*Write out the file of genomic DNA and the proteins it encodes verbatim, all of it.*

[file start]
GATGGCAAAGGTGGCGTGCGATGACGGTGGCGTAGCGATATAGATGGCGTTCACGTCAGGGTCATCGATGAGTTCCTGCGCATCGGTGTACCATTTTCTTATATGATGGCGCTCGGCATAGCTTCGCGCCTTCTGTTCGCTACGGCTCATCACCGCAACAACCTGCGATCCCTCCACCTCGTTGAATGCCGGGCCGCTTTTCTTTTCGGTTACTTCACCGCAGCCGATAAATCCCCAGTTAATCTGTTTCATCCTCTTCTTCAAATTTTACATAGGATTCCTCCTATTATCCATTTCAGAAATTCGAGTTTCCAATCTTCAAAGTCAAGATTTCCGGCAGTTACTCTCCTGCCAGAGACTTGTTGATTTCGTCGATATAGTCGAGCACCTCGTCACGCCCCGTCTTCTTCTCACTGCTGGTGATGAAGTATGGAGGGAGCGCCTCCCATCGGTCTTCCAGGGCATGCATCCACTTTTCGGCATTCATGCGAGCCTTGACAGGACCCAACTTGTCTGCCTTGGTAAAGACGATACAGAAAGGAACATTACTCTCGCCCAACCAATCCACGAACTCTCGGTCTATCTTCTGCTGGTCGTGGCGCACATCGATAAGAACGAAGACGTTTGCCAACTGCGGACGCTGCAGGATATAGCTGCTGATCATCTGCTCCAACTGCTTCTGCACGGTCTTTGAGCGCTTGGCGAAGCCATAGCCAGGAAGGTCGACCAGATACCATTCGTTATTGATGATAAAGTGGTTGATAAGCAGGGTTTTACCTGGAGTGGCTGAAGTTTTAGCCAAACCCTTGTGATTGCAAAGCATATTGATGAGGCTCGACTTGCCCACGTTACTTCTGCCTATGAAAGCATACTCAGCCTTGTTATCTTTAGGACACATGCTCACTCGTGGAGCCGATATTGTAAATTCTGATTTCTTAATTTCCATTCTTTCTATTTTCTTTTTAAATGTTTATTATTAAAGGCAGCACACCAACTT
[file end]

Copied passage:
GATGGCAAAGGTGGCGTGCGATGACGGTGGCGTAGCGATATAGATGGCGTTCACGTCAGGGTCATCGATGAGTTCCTGCGCATCGGTGTACCATTTTCTTATATGATGGCGCTCGGCATAGCTTCGCGCCTTCTGTTCGCTACGGCTCATCACCGCAACAACCTGCGATCCCTCCACCTCGTTGAATGCCGGGCCGCTTTTCTTTTCGGTTACTTCACCGCAGCCGATAAATCCCCAGTTAATCTGTTTCATCCTCTTCTTCAAATTTTACATAGGATTCCTCCTATTATCCATTTCAGAAATTCGAGTTTCCAATCTTCAAAGTCAAGATTTCCGGCAGTTACTCTCCTGCCAGAGACTTGTTGATTTCGTCGATATAGTCGAGCACCTCGTCACGCCCCGTCTTCTTCTCACTGCTGGTGATGAAGTATGGAGGGAGCGCCTCCCATCGGTCTTCCAGGGCATGCATCCACTTTTCGGCATTCATGCGAGCCTTGACAGGACCCAACTTGTCTGCCTTGGTAAAGACGATACAGAAAGGAACATTACTCTCGCCCAACCAATCCACGAACTCTCGGTCTATCTTCTGCTGGTCGTGGCGCACATCGATAAGAACGAAGACGTTTGCCAACTGCGGACGCTGCAGGATATAGCTGCTGATCATCTGCTCCAACTGCTTCTGCACGGTCTTTGAGCGCTTGGCGAAGCCATAGCCAGGAAGGTCGACCAGATACCATTCGTTATTGATGATAAAGTGGTTGATAAGCAGGGTTTTACCTGGAGTGGCTGAAGTTTTAGCCAAACCCTTGTGATTGCAAAGCATATTGATGAGGCTCGACTTGCCCACGTTACTTCTGCCTATGAAAGCATACTCAGCCTTGTTATCTTTAGGACACATGCTCACTCGTGGAGCCGATATTGTAAATTCTGATTTCTTAATTTCCATTCTTTCTATTTTCTTTTTAAATGTTTATTATTAAAGGCAGCACACCAACTT